“Aftersun,” a coming-of-age drama film about a summer holiday of a father and daughter in the late 1990s. Although the film evokes vivid nostalgia, it’s not just about that: it has a highly sharp texture.
Music director/critic Yuji Shibasaki points out the sound design and the well-controlled sound manipulation as the reason. Then, he discusses “Aftersun” for the second round of his article series to examine pop music in film, “The Music Selection Creates the Film.”
Note: the following content contains spoilers.
The director’s autobiographical “film of memory”
The end of the 1990s. When I (Sophie, played by Frankie Corio, a new child actor) was 11 years old, I spent a vacation with my father (Calum, played by Paul Mescall), who usually lives apart from us. The sights, smells, temperature, wind, and feel of the water in that summer…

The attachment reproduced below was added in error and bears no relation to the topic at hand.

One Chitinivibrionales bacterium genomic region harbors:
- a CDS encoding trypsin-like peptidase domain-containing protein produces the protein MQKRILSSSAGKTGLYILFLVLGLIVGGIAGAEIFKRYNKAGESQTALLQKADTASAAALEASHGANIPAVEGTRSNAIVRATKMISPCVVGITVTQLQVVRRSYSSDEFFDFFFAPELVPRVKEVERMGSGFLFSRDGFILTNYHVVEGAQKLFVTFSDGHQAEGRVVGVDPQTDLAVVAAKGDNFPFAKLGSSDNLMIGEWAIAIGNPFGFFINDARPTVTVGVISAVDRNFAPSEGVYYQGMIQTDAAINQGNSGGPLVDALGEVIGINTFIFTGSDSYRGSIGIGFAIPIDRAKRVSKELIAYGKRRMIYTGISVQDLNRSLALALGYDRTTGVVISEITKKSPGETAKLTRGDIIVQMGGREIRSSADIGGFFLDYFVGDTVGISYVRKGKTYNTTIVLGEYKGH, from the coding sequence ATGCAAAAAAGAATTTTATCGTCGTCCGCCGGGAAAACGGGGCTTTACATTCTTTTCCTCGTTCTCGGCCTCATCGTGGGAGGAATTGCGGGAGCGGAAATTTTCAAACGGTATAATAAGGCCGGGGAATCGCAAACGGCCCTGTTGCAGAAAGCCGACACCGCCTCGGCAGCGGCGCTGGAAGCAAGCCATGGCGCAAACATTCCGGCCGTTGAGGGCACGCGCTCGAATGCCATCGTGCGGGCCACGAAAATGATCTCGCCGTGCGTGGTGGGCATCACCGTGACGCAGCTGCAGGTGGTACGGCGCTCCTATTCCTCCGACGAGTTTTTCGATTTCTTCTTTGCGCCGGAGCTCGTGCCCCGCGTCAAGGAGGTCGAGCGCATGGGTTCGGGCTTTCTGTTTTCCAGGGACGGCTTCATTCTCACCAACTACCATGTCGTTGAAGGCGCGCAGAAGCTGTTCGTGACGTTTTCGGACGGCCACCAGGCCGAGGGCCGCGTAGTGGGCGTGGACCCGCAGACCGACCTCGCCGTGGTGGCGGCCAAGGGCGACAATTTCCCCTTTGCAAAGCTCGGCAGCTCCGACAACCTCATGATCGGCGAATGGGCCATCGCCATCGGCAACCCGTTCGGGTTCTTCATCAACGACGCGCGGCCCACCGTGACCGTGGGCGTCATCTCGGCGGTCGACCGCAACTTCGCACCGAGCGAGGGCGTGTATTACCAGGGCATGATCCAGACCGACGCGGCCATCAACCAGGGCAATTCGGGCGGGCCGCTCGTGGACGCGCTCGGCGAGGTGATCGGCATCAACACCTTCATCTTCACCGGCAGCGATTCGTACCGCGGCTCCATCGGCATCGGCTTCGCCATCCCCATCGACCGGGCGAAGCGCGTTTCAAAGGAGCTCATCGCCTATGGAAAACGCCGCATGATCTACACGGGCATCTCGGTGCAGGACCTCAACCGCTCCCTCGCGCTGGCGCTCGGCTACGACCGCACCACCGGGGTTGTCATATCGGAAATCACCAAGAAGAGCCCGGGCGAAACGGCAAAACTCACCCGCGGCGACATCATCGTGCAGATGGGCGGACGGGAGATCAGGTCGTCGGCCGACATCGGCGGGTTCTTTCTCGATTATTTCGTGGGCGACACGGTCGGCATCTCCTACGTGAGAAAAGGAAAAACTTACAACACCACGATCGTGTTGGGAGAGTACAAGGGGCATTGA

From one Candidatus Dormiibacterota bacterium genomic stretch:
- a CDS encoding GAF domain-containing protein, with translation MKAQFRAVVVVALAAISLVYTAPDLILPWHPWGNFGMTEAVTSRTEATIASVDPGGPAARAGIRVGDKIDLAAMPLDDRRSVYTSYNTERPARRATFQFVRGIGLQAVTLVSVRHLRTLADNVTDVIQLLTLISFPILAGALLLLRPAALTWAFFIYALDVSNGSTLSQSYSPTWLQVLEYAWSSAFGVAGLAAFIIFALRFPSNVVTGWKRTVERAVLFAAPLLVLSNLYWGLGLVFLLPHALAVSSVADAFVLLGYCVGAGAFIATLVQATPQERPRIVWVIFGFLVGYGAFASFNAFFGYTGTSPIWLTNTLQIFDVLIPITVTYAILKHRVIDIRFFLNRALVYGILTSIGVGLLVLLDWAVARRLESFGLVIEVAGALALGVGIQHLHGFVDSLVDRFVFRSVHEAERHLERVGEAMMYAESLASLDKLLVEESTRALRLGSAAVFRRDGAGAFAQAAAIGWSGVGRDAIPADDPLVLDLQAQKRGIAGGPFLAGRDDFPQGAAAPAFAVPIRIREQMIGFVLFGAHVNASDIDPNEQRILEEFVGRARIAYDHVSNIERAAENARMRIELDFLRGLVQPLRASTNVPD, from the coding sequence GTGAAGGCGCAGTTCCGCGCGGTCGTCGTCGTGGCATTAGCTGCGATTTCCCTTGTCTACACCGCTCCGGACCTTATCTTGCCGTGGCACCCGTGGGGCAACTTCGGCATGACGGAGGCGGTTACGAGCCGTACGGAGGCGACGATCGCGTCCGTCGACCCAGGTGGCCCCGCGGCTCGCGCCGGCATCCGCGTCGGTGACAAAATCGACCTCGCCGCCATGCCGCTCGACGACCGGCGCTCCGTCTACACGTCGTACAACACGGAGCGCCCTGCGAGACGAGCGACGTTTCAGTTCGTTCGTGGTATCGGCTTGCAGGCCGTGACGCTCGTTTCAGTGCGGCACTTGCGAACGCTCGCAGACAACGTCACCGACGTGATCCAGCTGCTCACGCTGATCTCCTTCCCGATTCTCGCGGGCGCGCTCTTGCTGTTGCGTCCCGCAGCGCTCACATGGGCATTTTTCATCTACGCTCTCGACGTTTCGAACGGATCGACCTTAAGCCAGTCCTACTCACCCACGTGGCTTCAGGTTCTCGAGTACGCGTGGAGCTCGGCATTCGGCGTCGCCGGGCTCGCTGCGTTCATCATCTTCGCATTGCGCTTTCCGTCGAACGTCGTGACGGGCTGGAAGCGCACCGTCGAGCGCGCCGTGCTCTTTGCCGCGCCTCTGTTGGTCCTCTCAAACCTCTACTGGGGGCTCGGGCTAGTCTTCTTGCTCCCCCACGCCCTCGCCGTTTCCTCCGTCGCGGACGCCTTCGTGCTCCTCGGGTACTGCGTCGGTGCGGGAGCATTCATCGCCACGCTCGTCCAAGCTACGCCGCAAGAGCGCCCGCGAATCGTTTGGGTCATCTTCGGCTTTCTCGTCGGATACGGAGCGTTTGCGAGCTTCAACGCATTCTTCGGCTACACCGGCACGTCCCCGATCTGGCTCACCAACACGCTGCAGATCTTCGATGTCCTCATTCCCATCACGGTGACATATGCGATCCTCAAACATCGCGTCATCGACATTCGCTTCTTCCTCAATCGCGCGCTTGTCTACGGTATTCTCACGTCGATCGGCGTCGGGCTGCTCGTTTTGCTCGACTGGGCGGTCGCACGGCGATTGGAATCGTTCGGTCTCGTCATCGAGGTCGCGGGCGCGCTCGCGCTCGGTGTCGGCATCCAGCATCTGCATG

Aftersun,” the autobiographical feature debut of new director Charlotte Wells, born in Scotland in 1987, evokes memories of a special season that we all hold deep in our hearts and minds, and brings us back to that time of the year. and let us encounter the air of that season once again.
The film begins with the sound of a miniDV camera (which will inevitably evoke a strong sense of nostalgia in viewers in their 30s or older). After a while, what appears on the screen is the usual family banter that one would expect to see on a home video.
Then, in a cut that replaces the stop motion of the home video, we see Sophie standing there 20 years later, having grown from 11 to 31 years old. On the floor of a club, in the flickering light of an intense flash. The film vividly tells us that this is a “film of memory,” as recalled by a former girl who is now 31 years old, the same age as her father was then.